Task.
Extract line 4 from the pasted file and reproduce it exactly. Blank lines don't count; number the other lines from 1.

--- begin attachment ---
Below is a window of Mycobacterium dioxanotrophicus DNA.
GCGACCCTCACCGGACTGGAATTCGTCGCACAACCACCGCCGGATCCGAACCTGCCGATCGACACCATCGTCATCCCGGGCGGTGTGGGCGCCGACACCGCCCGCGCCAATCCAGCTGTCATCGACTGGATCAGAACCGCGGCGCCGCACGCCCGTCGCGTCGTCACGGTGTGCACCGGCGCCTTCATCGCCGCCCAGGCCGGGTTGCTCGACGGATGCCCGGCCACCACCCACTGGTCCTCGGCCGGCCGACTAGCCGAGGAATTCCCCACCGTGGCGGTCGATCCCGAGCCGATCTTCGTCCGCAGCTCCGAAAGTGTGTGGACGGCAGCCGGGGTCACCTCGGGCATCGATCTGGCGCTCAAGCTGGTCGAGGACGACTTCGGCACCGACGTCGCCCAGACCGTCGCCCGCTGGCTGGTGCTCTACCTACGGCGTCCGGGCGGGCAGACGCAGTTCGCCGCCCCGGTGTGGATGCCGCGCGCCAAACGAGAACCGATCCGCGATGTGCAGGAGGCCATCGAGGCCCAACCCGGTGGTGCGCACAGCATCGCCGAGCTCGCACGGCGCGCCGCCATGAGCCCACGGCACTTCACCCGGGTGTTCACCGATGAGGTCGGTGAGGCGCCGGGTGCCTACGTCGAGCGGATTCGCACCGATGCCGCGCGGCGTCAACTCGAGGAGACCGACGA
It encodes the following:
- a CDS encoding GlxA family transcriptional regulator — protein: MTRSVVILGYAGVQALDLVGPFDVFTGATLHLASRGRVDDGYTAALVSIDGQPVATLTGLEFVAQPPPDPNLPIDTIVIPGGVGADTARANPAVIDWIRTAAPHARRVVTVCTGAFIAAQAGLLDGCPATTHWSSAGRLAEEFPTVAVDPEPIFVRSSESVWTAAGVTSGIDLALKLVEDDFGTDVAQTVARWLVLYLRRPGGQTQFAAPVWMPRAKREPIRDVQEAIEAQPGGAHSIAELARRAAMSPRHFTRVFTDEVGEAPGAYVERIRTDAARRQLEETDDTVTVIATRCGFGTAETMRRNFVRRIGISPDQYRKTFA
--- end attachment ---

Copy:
- a CDS encoding GlxA family transcriptional regulator — protein: MTRSVVILGYAGVQALDLVGPFDVFTGATLHLASRGRVDDGYTAALVSIDGQPVATLTGLEFVAQPPPDPNLPIDTIVIPGGVGADTARANPAVIDWIRTAAPHARRVVTVCTGAFIAAQAGLLDGCPATTHWSSAGRLAEEFPTVAVDPEPIFVRSSESVWTAAGVTSGIDLALKLVEDDFGTDVAQTVARWLVLYLRRPGGQTQFAAPVWMPRAKREPIRDVQEAIEAQPGGAHSIAELARRAAMSPRHFTRVFTDEVGEAPGAYVERIRTDAARRQLEETDDTVTVIATRCGFGTAETMRRNFVRRIGISPDQYRKTFA